Granny's Programming Pearls
"inside of every large program is a small program struggling to get out"
JavaRanch.com/granny.jsp
  • Post Reply Bookmark Topic Watch Topic
  • New Topic

Calculating a timespan between 2 timestamps  RSS feed

 
Jacky Luk
Ranch Hand
Posts: 634
  • Mark post as helpful
  • send pies
  • Quote
  • Report post to moderator
Hello,
There are 2 pay rates - normal rates and overtime rates.
An employee can work in many different hour combination say
* 2012-10-30 08:00 to 2012-10-30 18:30
* 2012-10-30 10:30 to 2012-10-30 15:00
* 2012-10-30 07:00 to 2012-11-02 23:00

Despite of leaves and other allowances, how do you calculate their time spans of work
Say in the first day, he works from 7:00 - 23:59 and 2 full days and the last day 0:00 to 23:00 etc
My first thought was to convert this to a Calendar and compare the dates first and work out the full days worked.
if there is at least one full day, I subtract 23:59 from his on-duty time
and subtract his off-duty time from 0:00.
And then, I compare the range of time with the normal working-hours and OT hours
The problem is how do you convert a timestamp data type to calendar?
Am I on the right track?
Thanks
Jack
 
Vishal Shaw
Ranch Hand
Posts: 179
  • Likes 1
  • Mark post as helpful
  • send pies
  • Quote
  • Report post to moderator
Hi,

I guess you are making the problem more complex.Check this out. Let me know if it helps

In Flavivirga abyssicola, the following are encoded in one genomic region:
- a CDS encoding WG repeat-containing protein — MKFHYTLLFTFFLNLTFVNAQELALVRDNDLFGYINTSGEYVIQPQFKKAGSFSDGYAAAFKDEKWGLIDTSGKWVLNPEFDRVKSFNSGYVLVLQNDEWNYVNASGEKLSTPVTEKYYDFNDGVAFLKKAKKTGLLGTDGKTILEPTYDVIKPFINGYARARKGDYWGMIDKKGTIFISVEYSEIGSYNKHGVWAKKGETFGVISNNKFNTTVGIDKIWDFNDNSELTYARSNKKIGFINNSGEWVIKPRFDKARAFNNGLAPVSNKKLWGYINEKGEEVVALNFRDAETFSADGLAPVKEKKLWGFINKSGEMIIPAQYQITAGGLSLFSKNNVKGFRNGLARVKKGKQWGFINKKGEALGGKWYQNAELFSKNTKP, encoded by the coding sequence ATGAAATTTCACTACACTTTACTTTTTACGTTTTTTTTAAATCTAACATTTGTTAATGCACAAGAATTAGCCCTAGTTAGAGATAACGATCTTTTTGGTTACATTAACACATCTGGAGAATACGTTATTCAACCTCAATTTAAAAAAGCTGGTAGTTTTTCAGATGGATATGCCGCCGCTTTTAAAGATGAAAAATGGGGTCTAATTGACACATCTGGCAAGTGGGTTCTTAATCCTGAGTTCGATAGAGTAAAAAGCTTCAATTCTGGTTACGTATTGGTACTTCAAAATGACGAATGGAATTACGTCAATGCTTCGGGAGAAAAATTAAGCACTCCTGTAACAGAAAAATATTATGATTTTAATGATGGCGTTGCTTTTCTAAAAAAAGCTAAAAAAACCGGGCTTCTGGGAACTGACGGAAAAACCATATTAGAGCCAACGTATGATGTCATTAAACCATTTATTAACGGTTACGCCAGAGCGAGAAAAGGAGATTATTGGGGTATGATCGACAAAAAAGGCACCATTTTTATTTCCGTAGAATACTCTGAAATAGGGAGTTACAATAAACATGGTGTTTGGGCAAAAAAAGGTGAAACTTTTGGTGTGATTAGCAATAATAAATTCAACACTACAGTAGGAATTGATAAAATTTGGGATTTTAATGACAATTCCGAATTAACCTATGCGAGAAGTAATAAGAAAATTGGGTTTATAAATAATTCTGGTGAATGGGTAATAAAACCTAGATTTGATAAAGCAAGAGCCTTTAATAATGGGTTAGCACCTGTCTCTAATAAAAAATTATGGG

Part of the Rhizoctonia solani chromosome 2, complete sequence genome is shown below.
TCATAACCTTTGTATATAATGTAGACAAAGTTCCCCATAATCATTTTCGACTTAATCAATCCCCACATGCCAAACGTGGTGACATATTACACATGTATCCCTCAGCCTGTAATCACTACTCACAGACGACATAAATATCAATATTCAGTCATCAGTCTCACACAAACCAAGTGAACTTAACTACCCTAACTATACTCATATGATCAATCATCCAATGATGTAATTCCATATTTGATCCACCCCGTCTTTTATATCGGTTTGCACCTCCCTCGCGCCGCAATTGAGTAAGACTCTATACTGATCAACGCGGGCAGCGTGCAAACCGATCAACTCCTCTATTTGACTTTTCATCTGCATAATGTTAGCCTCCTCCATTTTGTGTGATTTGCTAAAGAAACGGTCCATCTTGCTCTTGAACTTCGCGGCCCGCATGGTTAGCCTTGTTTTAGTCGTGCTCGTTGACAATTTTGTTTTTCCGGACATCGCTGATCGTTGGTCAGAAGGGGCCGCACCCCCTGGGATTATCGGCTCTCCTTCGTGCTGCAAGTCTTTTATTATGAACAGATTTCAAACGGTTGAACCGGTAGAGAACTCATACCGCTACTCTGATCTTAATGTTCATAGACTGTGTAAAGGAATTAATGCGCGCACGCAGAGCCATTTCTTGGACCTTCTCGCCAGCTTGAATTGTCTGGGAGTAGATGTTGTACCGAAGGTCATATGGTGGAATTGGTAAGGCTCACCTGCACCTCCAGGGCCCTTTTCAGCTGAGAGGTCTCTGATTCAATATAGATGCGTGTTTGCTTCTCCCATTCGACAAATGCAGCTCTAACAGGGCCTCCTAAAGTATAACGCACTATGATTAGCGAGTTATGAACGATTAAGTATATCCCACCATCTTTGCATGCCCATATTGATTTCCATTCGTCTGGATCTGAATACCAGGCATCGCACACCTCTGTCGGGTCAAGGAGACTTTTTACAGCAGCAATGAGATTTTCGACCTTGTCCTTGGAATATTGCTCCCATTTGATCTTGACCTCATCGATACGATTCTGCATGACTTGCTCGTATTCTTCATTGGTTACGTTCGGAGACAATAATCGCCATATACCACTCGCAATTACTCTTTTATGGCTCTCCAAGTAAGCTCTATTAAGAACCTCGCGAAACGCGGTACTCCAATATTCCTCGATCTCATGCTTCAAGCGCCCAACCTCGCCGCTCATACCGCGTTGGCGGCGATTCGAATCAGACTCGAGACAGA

Cheers
 
Ranganathan Kaliyur Mannar
Bartender
Posts: 1103
10
Java Netbeans IDE Ubuntu
  • Likes 1
  • Mark post as helpful
  • send pies
  • Quote
  • Report post to moderator
Hi Jack,
Please CarefullyChooseOneForum before posting. This question has nothing to do with Swing. So, I am moving this to the "Java in General" forum.
 
Jacky Luk
Ranch Hand
Posts: 634
  • Mark post as helpful
  • send pies
  • Quote
  • Report post to moderator
Vishal Shaw wrote:Hi,

I guess you are making the problem more complex.Check this out. Let me know if it helps

Cheers


I have to get specific hours that the employee is working in because they belong to certain pay rate categories....
Say if he enters the premise at 8:00
Then he gets one hour overtime pay salary. So the "hour" is signifiicant, don't you think?
Thanks
Jack
 
Vishal Shaw
Ranch Hand
Posts: 179
  • Mark post as helpful
  • send pies
  • Quote
  • Report post to moderator
Jack Luk wrote:
Vishal Shaw wrote:Hi,

I guess you are making the problem more complex.Check this out. Let me know if it helps

Cheers


I have to get specific hours that the employee is working in because they belong to certain pay rate categories....
Say if he enters the premise at 8:00
Then he gets one hour overtime pay salary. So the "hour" is signifiicant, don't you think?
Thanks
Jack


I am still not clear of your requirement. Normally, there should be a specific time duration during which normal rates should apply. Any time excess of that should be qualified for overtime. So, if you can get the total working time in milliseconds, you can calculate total working hours,minutes etc.
Entering time has nothing to do with it, as he may enter an hour early and leave one hour early, so entering time is not significant in this case. Of course, it has a role for calculating the late arrivals, but you did not mentioned anything regarding it, so I assume it's not required. If my understanding of the requirement is wrong, then correct me.

But if you have decided to use Calendar only, have a look at this link. I am not sure how much help that would be to you. But you could have still done the job without using Calendar.
 
Martin Vajsar
Sheriff
Posts: 3752
62
Chrome Netbeans IDE Oracle